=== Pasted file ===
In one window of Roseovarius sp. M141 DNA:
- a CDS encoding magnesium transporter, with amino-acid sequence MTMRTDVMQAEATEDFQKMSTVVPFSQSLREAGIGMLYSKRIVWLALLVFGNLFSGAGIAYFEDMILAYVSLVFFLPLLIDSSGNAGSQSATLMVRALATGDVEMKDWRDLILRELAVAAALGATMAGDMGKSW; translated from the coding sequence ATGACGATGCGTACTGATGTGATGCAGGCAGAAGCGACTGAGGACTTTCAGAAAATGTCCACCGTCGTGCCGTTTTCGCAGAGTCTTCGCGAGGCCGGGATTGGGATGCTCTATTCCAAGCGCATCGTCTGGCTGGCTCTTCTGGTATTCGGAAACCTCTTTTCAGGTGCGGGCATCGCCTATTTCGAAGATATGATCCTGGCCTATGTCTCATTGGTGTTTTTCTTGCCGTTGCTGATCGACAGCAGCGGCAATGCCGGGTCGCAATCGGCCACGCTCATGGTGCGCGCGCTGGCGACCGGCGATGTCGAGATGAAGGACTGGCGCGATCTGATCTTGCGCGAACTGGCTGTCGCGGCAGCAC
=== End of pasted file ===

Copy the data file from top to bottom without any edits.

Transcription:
In one window of Roseovarius sp. M141 DNA:
- a CDS encoding magnesium transporter, with amino-acid sequence MTMRTDVMQAEATEDFQKMSTVVPFSQSLREAGIGMLYSKRIVWLALLVFGNLFSGAGIAYFEDMILAYVSLVFFLPLLIDSSGNAGSQSATLMVRALATGDVEMKDWRDLILRELAVAAALGATMAGDMGKSW; translated from the coding sequence ATGACGATGCGTACTGATGTGATGCAGGCAGAAGCGACTGAGGACTTTCAGAAAATGTCCACCGTCGTGCCGTTTTCGCAGAGTCTTCGCGAGGCCGGGATTGGGATGCTCTATTCCAAGCGCATCGTCTGGCTGGCTCTTCTGGTATTCGGAAACCTCTTTTCAGGTGCGGGCATCGCCTATTTCGAAGATATGATCCTGGCCTATGTCTCATTGGTGTTTTTCTTGCCGTTGCTGATCGACAGCAGCGGCAATGCCGGGTCGCAATCGGCCACGCTCATGGTGCGCGCGCTGGCGACCGGCGATGTCGAGATGAAGGACTGGCGCGATCTGATCTTGCGCGAACTGGCTGTCGCGGCAGCAC